Aussie home prices are deviant: It’s Perth for profit, Hobart for horror
There’s been little relief for homebuyers as the blistering pace of Australia’s property upswing managed to accelerate over the first month of 2024.
The average price for a place to live around the country is now 12.8% more than it was a year ago, according to the January edition of property data firm CoreLogic’s monthly measurement.
Prices rose a further 0.4% in January, which is up from the 0.3% increases seen over November and December, as per the latest national Home Value Index.
CoreLogic’s research director Tim Lawless says that’s now 12 straight months of home value rises for us.
But, and there’s always a few, Tim says take a moment to look under the hood, and it’s pretty evident that the Aussie housing market is still a mixed bag.
Over January three major capitals went backwards, logging “a subtle decline” over the month.
Those retreats were in Melbourne (-0.1%) and Canberra (-0.2%), while Hobart prices are off in a direction all their own – down 0.7%.
On the other end of the stick, it’s Perth, Adelaide and Brisbane – where home prices are moving higher with increasing velocity – each city climbing at a monthly rate of 1% or more.
Mnsr Lawless identified Perth as the standout among the capital cities for “a persistently rapid rate” of capital gains.
“Perth home values rose a further 1.6% in January, on par with the city’s growth trend in November and December and only slightly lower than the recent high of 1.8% recorded in October. The western capital continues to see housing demand outweigh supply, helping to push values 16.7% higher over the past 12 months.
“Despite that, housing prices remain relatively affordable compared with most capital cities, with the median dwelling value sitting just under $677,000.”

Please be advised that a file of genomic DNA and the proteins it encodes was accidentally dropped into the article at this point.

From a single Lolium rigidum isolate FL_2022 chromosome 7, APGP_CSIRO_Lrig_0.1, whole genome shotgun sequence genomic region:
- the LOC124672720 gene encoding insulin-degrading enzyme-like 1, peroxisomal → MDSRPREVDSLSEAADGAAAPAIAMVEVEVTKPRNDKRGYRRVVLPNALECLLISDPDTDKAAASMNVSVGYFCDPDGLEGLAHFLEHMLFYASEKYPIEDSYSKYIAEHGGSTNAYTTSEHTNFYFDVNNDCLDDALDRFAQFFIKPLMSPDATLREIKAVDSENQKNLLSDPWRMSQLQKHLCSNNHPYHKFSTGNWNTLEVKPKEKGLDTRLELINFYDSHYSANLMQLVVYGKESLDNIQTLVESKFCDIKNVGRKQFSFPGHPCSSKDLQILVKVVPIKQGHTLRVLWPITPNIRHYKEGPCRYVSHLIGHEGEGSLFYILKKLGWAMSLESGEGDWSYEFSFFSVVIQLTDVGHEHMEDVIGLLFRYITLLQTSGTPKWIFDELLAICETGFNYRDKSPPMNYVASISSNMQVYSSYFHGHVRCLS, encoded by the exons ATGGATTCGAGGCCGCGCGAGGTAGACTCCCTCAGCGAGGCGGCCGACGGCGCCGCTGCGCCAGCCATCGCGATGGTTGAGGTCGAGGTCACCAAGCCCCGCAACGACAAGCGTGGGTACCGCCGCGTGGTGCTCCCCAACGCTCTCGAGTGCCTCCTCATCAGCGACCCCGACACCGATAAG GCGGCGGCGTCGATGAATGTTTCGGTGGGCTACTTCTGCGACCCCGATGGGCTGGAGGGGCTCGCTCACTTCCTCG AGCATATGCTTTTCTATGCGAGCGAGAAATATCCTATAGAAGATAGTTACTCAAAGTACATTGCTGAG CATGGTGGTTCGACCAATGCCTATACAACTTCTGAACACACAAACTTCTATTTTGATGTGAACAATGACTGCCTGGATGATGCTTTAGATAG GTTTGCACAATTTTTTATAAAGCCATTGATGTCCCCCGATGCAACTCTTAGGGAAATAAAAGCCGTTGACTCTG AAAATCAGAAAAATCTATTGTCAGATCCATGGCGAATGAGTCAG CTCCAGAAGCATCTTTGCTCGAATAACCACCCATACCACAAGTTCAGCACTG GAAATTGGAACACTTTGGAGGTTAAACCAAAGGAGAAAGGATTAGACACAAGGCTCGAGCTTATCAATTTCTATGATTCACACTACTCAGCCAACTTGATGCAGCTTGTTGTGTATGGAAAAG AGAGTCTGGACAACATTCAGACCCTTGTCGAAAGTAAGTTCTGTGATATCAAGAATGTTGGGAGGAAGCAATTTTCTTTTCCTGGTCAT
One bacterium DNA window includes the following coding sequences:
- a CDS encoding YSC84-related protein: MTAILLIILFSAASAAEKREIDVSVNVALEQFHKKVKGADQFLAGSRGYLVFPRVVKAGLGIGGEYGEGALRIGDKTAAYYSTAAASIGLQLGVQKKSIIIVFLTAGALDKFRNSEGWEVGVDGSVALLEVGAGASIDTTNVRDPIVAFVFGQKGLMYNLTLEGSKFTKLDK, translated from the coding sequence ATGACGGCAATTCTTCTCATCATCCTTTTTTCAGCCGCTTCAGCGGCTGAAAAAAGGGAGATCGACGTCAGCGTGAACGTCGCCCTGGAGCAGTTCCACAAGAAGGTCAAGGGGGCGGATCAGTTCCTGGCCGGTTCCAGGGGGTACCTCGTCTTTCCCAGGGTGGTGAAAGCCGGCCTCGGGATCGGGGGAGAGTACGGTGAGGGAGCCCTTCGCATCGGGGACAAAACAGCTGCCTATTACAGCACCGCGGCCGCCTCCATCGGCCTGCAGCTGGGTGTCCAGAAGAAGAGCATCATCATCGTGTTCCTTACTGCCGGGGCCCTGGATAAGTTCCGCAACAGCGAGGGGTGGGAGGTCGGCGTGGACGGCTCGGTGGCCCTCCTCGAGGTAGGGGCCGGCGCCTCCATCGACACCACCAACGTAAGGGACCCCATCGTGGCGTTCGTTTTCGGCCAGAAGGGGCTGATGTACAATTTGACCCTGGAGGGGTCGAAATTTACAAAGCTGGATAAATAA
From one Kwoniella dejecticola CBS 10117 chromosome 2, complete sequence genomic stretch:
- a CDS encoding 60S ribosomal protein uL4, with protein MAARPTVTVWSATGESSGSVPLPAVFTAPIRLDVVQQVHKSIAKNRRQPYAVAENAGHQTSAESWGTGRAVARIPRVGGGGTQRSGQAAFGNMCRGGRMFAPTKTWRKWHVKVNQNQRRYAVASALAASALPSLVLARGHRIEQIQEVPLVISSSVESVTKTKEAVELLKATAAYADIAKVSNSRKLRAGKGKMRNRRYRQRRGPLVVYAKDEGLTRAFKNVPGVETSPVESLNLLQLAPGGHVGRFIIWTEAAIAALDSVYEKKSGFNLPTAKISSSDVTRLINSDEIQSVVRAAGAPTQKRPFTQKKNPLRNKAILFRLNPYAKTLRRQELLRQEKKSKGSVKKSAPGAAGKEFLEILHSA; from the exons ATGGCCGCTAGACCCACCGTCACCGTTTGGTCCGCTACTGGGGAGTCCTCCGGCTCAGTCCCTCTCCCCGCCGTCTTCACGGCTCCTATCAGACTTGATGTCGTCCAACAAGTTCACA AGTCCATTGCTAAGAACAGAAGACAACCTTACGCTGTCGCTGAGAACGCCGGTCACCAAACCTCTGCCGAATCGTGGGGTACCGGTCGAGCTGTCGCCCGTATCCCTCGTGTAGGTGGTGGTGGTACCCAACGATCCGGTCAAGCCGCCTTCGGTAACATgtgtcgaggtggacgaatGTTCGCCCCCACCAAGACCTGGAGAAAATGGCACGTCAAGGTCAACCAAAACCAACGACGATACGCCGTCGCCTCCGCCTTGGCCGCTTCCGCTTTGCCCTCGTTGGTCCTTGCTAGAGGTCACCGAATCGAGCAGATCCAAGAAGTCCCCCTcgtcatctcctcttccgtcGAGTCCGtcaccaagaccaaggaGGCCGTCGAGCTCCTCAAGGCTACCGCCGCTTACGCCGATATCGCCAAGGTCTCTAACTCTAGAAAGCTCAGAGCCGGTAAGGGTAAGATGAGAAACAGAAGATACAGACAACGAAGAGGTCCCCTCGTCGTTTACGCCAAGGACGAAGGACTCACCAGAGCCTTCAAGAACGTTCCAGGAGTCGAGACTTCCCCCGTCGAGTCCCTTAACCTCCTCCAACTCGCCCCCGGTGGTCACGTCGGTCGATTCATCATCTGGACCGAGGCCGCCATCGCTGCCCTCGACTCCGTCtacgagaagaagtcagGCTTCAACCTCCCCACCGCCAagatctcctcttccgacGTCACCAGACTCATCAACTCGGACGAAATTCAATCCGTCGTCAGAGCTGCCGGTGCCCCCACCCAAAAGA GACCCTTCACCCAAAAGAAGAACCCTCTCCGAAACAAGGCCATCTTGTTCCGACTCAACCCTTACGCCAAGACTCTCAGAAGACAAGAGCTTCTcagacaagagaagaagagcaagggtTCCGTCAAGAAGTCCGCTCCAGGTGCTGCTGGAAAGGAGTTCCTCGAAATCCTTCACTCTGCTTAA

Australian house values have continued rising at a faster clip relative to units in January, and the gap is widening.
CoreLogic says the diff between median capital city house and unit values is now at a record high of 45.2%.
Across the combined capitals, detached housing values rose by half a per cent over the month, adding the equivalent of around $4,800 to the median house value while units increased a smaller 0.1%, equivalent to a $900 lift.
“Since the commencement of the upswing, capital city house values have surged 11.0% higher while unit values are up 6.9%. It seems that most Australians are willing to pay a higher premium than ever for a detached home,” Lawless says.
Regional markets are now showing a stronger trend in value growth relative to the capital cities. The combined regional index rose 1.2% over the rolling quarter compared with a 1.0% rise across the combined capitals index.
“While both the combined capitals and combined regional markets are losing momentum in the pace of value growth, the capital city trend has slowed more sharply, mostly due to the flattening of growth conditions in Melbourne and Sydney,” Lawless says.
“Across the other states, regional WA, SA and Queensland continue to record a slower pace of growth relative to their capital city counterparts; these are also the three regional markets where dwelling values are at record highs.”
Despite worsening housing affordability, the volume of home sales has held slightly above average over the past three months.
CoreLogic estimates there were 115,241 dwellings sold over the three months ending January; 11.9% higher than the same period last year and 0.5% above the previous five-year average for this time of the year.
“Despite ongoing cost of living pressures, high interest rates, low consumer sentiment and affordability constraints, homes are still selling. Housing demand has been buoyed by high migration, but also tight rental markets that have probably incentivised renters to transition towards home ownership if they can afford to do so,” Lawless said.
Rents lifted faster through January, Tim says, as leasing markets enter the seasonally stronger first quarter of the year.
The national rental index recorded its strongest monthly rise since April with rents up 0.8% in January, following a 0.6% rise in December.
“Most years see rental growth accelerating through the March quarter as competition from students and new year leases adds to rental demand, ” Tim says.
“It’s looking like we will see a similar trend this year with the usual pattern of higher rental growth emerging in January.”